It proceeds from Nature Itself and not from (human) invention...


Li Tang, Wind in the Pines Among a Myriad of Valleys, 1124. N. Song dynasty. Ink and color on silk.

A quote

Zhang Yanyuan’s Lidai minghua ji (Record of the Famous Paintings of Successive Dynasties, (847AD).
‘Now,’ Zhang argues, ‘painting is a thing which perfects the civilizing teachings (of the Sages) and helps (to maintain) the social relationships.
It penetrates completely the divine permutations (of Nature) and fathoms recondite and subtle things.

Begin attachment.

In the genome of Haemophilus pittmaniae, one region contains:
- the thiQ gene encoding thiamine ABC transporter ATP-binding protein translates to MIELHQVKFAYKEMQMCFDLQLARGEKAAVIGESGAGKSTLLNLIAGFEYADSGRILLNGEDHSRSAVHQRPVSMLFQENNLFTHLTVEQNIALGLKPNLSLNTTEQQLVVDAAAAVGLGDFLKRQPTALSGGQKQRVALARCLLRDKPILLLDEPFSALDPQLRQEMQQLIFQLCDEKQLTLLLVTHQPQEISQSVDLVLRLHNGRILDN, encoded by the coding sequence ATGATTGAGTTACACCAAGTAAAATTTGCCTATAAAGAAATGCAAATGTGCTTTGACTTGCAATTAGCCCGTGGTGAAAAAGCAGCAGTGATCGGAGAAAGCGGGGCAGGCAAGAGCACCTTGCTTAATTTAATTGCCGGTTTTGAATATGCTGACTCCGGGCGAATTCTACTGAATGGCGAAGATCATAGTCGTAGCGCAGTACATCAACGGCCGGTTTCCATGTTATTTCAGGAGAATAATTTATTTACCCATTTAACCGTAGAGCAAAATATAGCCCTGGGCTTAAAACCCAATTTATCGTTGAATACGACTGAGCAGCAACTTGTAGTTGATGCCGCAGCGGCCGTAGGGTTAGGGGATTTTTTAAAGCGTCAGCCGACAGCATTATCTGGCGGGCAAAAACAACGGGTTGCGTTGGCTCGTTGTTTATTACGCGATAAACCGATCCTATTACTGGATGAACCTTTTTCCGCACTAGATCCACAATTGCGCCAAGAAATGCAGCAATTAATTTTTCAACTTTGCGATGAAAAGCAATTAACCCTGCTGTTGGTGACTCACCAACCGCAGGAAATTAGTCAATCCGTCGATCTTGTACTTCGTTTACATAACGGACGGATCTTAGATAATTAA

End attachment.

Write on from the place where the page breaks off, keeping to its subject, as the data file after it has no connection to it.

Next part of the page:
Its merit is equal to that of (any of) the Six Arts (of Antiquity), and it moves side by side with the Four Seasons.
It proceeds from Nature itself and not from (human) invention’.
Li Tang Wind in the Pines Among a Myriad of Valleys (1124). Northern Song dynasty. Ink and colour on silk.


Some links…


James Cahill (1926-2014) Chinese landscape art historian-his fascinating series of free lectures on early Chinese landscape painting: A Pure and Remote View.
And later chinese and japanese painting lecture: Gazing into the Past


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